Contractor skills shortages worsened during March 2015, as candidate availability “deteriorated at the fastest pace since last October”, shows the latest Recruitment and Employment Confederation (REC)/KPMG Report on Jobs.
The result has been an increase in rates of pay across the core contracting disciplines, but commentators fear skills shortages could undermine the UK’s economic recovery.
“Recruiters are struggling with industry-wide skills shortages, as demand for talent continues to outstrip the number of candidates seeking work,” notes Bernard Brown, partner and head of business services at KPMG. “This pervasive skills shortage could put the brakes on economic growth if it continues unabated.”
REC chief executive Kevin Green believes that growing public sector skills shortages could also have negative economic impact: “We have acute shortages in the public sector, with recruiters reporting that teachers and healthcare workers are hard to find both for permanent and temporary vacancies.
“As politicians debate skills, education and immigration in the run up to the election, we hope they recognise the potential impact of this skills crisis, because a lack of workers to meet demand threatens the sustainability of our economic growth.”
ContractorCalculator CEO Dave Chaplin highlights that these skills shortages mean that now is a good time for permanent employees stuck in jobs who see new starters earning much higher salaries to consider becoming a contractor.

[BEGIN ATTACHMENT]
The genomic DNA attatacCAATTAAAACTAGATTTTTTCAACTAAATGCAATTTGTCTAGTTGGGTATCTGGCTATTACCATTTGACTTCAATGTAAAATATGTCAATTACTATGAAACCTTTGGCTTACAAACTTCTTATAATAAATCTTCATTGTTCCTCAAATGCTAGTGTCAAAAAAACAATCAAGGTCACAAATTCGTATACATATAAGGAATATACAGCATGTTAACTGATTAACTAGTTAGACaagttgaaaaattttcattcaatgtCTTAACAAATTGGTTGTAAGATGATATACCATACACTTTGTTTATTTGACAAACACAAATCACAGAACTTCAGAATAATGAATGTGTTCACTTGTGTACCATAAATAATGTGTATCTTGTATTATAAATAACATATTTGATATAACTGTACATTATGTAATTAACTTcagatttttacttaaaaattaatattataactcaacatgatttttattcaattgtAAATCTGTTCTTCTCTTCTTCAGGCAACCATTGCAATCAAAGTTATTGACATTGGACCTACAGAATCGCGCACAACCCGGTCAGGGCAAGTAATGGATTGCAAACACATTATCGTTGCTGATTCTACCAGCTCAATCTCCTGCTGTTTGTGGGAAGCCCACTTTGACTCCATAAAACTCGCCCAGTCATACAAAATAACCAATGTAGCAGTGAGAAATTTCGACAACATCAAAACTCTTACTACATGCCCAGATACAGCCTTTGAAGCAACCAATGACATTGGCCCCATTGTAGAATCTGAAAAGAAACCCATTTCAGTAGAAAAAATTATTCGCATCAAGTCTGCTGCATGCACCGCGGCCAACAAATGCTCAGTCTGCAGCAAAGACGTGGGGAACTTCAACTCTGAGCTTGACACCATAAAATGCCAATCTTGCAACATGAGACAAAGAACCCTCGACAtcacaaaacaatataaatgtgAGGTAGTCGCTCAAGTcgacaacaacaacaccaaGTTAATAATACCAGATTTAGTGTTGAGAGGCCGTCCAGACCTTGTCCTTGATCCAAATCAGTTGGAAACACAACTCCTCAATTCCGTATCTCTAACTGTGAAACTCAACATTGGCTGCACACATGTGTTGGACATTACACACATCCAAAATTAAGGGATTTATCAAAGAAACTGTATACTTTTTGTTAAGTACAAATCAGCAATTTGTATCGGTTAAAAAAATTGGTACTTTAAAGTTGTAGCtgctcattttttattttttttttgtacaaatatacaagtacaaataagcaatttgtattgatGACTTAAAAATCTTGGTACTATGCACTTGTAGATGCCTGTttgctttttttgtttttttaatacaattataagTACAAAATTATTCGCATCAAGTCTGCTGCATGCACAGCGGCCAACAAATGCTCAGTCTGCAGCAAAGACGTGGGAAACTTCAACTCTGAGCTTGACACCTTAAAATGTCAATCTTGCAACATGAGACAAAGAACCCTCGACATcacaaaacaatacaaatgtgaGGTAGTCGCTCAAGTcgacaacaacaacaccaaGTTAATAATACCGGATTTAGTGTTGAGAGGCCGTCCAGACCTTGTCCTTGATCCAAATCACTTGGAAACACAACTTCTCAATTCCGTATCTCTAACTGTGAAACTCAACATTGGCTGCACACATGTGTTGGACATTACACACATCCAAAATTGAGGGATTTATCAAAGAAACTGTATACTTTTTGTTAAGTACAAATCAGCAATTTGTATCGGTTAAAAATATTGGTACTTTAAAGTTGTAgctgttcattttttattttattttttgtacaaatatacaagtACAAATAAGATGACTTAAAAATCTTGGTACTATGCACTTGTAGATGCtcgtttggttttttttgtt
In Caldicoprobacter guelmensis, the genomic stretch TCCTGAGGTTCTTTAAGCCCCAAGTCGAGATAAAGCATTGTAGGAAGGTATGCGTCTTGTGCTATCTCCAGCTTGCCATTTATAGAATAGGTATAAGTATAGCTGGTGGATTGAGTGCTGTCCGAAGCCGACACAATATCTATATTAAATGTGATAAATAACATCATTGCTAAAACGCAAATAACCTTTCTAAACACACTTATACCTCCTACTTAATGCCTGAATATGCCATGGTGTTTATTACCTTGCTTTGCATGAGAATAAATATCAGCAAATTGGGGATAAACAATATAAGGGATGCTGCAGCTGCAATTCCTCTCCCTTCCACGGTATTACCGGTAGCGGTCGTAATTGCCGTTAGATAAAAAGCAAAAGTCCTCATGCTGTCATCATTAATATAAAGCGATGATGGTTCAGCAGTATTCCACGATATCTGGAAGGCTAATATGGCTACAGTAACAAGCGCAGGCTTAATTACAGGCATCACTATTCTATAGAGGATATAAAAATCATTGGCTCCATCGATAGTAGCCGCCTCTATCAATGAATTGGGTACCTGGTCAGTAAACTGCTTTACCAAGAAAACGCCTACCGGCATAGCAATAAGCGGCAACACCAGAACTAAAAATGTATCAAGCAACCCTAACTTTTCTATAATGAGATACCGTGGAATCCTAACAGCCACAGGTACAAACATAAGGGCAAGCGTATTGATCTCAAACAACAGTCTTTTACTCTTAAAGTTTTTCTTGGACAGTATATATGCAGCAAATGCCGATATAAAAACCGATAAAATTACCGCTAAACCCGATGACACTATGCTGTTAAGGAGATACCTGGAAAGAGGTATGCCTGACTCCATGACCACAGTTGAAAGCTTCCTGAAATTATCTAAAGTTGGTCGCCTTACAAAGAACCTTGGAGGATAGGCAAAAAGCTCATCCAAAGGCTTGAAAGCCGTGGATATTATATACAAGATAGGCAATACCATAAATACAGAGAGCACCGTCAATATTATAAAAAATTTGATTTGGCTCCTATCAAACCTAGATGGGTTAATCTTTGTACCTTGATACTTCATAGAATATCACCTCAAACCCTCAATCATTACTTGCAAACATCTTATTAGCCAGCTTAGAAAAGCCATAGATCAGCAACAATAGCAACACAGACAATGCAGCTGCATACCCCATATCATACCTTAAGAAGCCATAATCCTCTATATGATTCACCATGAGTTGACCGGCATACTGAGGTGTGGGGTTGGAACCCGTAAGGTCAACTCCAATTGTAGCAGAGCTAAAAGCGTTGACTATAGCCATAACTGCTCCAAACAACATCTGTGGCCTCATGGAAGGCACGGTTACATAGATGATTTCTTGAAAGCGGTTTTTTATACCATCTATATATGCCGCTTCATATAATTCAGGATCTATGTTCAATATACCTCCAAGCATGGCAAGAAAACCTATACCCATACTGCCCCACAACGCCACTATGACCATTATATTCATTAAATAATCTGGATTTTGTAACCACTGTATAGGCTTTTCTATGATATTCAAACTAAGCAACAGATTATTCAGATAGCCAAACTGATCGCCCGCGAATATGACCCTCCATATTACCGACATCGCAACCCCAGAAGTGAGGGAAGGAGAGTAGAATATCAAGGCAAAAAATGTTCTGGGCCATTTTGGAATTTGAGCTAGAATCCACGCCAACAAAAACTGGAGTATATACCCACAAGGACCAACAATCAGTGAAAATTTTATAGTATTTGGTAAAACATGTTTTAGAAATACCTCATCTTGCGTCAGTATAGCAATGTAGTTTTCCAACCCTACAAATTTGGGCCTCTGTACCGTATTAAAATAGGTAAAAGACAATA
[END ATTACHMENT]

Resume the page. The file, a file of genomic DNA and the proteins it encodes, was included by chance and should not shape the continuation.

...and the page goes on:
He explains: “For permanent employees with transferable skills in areas such IT, engineering, construction, marketing and finance, the acute skills shortages in these core contracting disciplines mean that there is a steady stream of contracts available to provide stability during those first few months of a contracting career.
“There is increasing evidence that organisations are filling talent gaps with contractors while seeking suitable long-term candidates, but that those candidates just aren’t out there. This is providing contractors who can spot these opportunities with extended contracts at good rates of pay.”
The report shows that all the core contracting disciplines showed strong demand growth during March. Construction and engineering were in fifth and sixth place respectively in the demand league table, followed by accounting/financial in seventh and IT/computing in eighth.
Despite being last in the demand league table, demand growth for interims and the executive/professional category was markedly higher than in February.